Sean Kimerling’s Story

The Late Sean Kimerling Inspired His Family to Form the Sean Kimerling Testicular Cancer Foundation in His Honor

Welcome to the Band of Ballers! In this series on ABSOT, I’m turning over control to some other ballsy testicular cancer survivors and patients who have inspired me with their work in advocacy and awareness during and after their diagnosis. This month’s feature is all about Sean Kimerling, who served as the inspiration for the Sean Kimerling Testicular Cancer Foundation. Enjoy!

Sean Kimerling was a 1988 Magna Cum Laude graduate of Georgetown University, a graduate of USC’s School of Journalism, two-time Emmy award winning anchor of WPIX 11 sports and pre-home game announcer for the NY Mets.  At 37, Sean was on top of the world, excited about his career, close to a group of “good old friends,” very much in love with his girlfriend, and close to his family. He was thrilled professionally, having made it to the NYC market in a very short time. He loved nothing better than to have brunch with the family, watch a Mets game with his brother Josh or tease his sister Aimee.  He was crazy about his nieces Sophie and Abby and would do anything they asked. 

Sean was not only handsome, smart, charismatic and amazingly knowledgeable about sports, he was a caring and compassionate person. He mentored many young broadcasters, was honored to do public service announcements for good causes and supported and enjoyed being with young people.  He was widely loved and respected. 

Sean’s world came crashing down in August of 2003. 

He had felt something in his testicle about a year and a half earlier, went to his general practitioner and was told it was nothing. More recently, he had been bothered by back pain, which he assumed was due to a sports injury, and a doctor he went to prescribed medication for a kidney infection.  Wrongly diagnosed for a long time, when the pain became unbearable, Sean was finally diagnosed with stage 4 testicular cancer. He died, just 1 month after being diagnosed on September 9, 2003. He was only 37.

Sean’s death affected so many people.  There was an outpouring of grief from his PIX11 fans. Letters poured in from people he helped and knew from all over the country.  Of course, his family and close friends were heartbroken – and continue to miss him every day.  

In memory of Sean, his family and friends formed The Sean Kimerling Testicular Cancer Foundation.

The goal is to promote self-examination of the testicles and knowledge of TC symptoms for early diagnosis and cure.  If Sean had known the symptoms, if he had gone to the right specialist, he would be alive today.  Although he did go for a medical exam because he thought he felt something in his testicle, the general practitioner missed the diagnosis and didn’t send him to a urologist. Other symptoms, like his back pain, were attributed to sports injury.

Awareness of testicular cancer, self-examination and early diagnosis with the right specialist IS the CURE. Testicular Cancer diagnosed and treated in its earliest stages can be up to 99% cured and men can go on to healthy lives, including having children. 

Sean told his family in the hospital that he found his cause.  He was going to make sure that men, especially young men, had information and awareness about TC.  We are carrying out his wishes to work for a time that no man needs to die of testicular cancer.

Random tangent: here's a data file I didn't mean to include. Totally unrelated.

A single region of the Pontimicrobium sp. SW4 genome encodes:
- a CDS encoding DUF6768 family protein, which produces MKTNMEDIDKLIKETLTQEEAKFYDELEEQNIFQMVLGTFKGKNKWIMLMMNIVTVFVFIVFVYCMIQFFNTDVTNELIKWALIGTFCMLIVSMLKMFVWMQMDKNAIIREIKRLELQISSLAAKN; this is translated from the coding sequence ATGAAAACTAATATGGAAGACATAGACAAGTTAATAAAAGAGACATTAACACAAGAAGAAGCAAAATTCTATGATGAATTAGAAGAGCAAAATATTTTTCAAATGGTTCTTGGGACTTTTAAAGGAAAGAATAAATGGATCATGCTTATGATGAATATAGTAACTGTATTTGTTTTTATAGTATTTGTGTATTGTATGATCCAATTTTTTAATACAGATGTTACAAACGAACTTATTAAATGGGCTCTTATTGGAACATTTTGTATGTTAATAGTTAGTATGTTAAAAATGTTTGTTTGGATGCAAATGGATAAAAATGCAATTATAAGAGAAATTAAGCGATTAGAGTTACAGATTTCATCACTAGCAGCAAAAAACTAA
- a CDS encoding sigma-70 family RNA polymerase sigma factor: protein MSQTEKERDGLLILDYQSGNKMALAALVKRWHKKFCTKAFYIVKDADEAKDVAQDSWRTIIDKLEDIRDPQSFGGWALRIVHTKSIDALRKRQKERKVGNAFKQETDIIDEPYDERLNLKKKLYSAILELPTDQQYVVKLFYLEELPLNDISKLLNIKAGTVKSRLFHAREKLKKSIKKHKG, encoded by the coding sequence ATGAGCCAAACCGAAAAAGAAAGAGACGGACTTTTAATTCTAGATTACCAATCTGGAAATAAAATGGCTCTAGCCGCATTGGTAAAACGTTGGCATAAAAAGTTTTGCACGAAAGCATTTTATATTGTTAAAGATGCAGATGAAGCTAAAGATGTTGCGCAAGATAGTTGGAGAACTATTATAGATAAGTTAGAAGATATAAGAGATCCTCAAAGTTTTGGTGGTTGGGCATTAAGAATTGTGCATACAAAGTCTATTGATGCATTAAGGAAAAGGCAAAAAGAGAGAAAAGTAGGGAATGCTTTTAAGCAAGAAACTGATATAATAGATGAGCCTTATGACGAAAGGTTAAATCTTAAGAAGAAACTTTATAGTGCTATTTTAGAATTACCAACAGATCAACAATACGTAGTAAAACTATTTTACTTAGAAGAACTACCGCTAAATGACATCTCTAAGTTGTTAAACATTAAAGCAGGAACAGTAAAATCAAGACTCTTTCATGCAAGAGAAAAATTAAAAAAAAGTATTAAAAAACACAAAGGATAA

We are proud that for 18 years, we have been carrying on this work and saving the lives of men, often young men like Sean who have their whole life ahead of them.

The mission of the Sean Kimerling Testicular Cancer Foundation is to raise awareness of TC for early detection and cure, by promoting testicular self-examinations and follow-up with experienced specialists. We do this through engaging young men with humor and information through social media, visiting schools, health fairs, widely distributing our Check ‘Em Shower Cards and our famous “Running of the Balls” events, 5k and 10k runs that have brought out thousands of runners over the years to “spread the word to Check ‘Em.” We look forward to getting out there again with our mascot, MR. CHECK ‘EM, who is a giant testicle that people love to take pictures with. Our social media presence has attracted thousands of followers across several platforms that are eager to learn about testicular cancer and spread that information to their friends and family. 

Anyone interested in educational ball jokes should follow their accounts on Tik Tok, Twitter, Instagram, and Facebook. Check ‘Em Shower Cards for self-examination of the testes are free for the asking. Please visit for more information about how to obtain. Until next time, Carpe Scrotiem! 

Know someone (or even yourself!) who is supporting TC awareness and would be willing to share their story? Drop their name, contact, and why they should be featured into this Google Form and I’ll reach out to them and/or you!

A self exam is how most cases of testicular cancer are detected early. Click the image for video directions or click here for a larger version

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1 Response

  1. April 2, 2022

    […] 37 years old. Writing for another ball-focused blog, A Ballsy Sense of Tumor, Kimerling’s family previously explained: “The goal is to promote self-examination of the testicles and knowledge of testicular cancer […]

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